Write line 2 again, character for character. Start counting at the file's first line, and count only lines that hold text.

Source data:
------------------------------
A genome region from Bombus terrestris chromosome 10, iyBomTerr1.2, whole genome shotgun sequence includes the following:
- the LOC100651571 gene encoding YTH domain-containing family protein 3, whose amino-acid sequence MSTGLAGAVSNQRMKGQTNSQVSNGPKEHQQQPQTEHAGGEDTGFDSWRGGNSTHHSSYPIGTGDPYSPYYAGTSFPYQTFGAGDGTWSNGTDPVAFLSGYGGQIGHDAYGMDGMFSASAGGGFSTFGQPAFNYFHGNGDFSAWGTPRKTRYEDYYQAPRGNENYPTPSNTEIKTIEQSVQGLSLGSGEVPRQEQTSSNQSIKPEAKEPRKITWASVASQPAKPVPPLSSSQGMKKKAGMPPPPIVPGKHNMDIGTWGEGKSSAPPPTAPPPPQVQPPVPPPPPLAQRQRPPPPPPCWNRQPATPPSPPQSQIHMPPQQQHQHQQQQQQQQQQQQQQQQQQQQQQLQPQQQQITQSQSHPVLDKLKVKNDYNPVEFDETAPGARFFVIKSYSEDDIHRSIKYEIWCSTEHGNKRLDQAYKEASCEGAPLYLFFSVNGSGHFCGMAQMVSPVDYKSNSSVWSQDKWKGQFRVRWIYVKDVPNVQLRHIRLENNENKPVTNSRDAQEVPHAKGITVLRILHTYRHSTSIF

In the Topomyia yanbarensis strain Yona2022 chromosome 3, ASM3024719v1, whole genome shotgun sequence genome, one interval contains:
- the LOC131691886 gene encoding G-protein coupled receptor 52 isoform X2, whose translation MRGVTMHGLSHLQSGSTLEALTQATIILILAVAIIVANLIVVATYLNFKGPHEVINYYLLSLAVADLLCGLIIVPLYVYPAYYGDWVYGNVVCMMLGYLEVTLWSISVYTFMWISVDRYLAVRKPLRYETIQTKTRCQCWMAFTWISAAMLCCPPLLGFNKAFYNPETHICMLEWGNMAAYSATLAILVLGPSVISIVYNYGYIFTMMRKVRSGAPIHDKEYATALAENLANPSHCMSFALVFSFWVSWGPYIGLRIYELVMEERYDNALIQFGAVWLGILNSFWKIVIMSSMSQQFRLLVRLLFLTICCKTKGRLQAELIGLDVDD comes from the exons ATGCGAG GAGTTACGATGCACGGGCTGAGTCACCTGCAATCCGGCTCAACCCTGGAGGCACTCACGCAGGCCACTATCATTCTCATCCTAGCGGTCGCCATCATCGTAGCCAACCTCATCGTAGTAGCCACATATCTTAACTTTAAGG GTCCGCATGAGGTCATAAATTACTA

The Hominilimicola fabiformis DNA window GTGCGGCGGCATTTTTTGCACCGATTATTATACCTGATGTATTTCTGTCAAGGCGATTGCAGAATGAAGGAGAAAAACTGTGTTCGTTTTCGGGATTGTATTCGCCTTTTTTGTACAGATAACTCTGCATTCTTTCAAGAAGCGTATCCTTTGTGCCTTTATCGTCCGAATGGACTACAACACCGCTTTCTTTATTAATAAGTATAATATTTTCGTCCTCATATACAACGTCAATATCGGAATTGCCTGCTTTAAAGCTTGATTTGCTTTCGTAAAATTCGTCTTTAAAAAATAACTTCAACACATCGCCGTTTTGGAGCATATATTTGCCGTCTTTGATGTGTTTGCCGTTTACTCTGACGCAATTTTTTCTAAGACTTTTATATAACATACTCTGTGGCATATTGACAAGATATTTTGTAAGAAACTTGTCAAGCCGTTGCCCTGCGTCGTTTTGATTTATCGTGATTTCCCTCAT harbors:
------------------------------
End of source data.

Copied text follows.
- the LOC100651571 gene encoding YTH domain-containing family protein 3, whose amino-acid sequence MSTGLAGAVSNQRMKGQTNSQVSNGPKEHQQQPQTEHAGGEDTGFDSWRGGNSTHHSSYPIGTGDPYSPYYAGTSFPYQTFGAGDGTWSNGTDPVAFLSGYGGQIGHDAYGMDGMFSASAGGGFSTFGQPAFNYFHGNGDFSAWGTPRKTRYEDYYQAPRGNENYPTPSNTEIKTIEQSVQGLSLGSGEVPRQEQTSSNQSIKPEAKEPRKITWASVASQPAKPVPPLSSSQGMKKKAGMPPPPIVPGKHNMDIGTWGEGKSSAPPPTAPPPPQVQPPVPPPPPLAQRQRPPPPPPCWNRQPATPPSPPQSQIHMPPQQQHQHQQQQQQQQQQQQQQQQQQQQQQLQPQQQQITQSQSHPVLDKLKVKNDYNPVEFDETAPGARFFVIKSYSEDDIHRSIKYEIWCSTEHGNKRLDQAYKEASCEGAPLYLFFSVNGSGHFCGMAQMVSPVDYKSNSSVWSQDKWKGQFRVRWIYVKDVPNVQLRHIRLENNENKPVTNSRDAQEVPHAKGITVLRILHTYRHSTSIF